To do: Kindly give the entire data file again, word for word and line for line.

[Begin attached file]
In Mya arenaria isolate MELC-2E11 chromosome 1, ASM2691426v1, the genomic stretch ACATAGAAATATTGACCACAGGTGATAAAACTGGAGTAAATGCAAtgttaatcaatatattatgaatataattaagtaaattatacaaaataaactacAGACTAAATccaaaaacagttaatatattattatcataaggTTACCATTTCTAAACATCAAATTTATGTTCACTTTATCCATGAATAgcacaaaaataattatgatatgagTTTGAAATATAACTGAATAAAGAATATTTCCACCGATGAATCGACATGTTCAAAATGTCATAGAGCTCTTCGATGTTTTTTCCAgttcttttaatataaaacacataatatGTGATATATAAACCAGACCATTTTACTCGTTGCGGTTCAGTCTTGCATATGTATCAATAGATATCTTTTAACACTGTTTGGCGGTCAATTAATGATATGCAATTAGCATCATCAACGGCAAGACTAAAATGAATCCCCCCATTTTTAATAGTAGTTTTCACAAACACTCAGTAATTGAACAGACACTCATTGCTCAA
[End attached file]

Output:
In Mya arenaria isolate MELC-2E11 chromosome 1, ASM2691426v1, the genomic stretch ACATAGAAATATTGACCACAGGTGATAAAACTGGAGTAAATGCAAtgttaatcaatatattatgaatataattaagtaaattatacaaaataaactacAGACTAAATccaaaaacagttaatatattattatcataaggTTACCATTTCTAAACATCAAATTTATGTTCACTTTATCCATGAATAgcacaaaaataattatgatatgagTTTGAAATATAACTGAATAAAGAATATTTCCACCGATGAATCGACATGTTCAAAATGTCATAGAGCTCTTCGATGTTTTTTCCAgttcttttaatataaaacacataatatGTGATATATAAACCAGACCATTTTACTCGTTGCGGTTCAGTCTTGCATATGTATCAATAGATATCTTTTAACACTGTTTGGCGGTCAATTAATGATATGCAATTAGCATCATCAACGGCAAGACTAAAATGAATCCCCCCATTTTTAATAGTAGTTTTCACAAACACTCAGTAATTGAACAGACACTCATTGCTCAA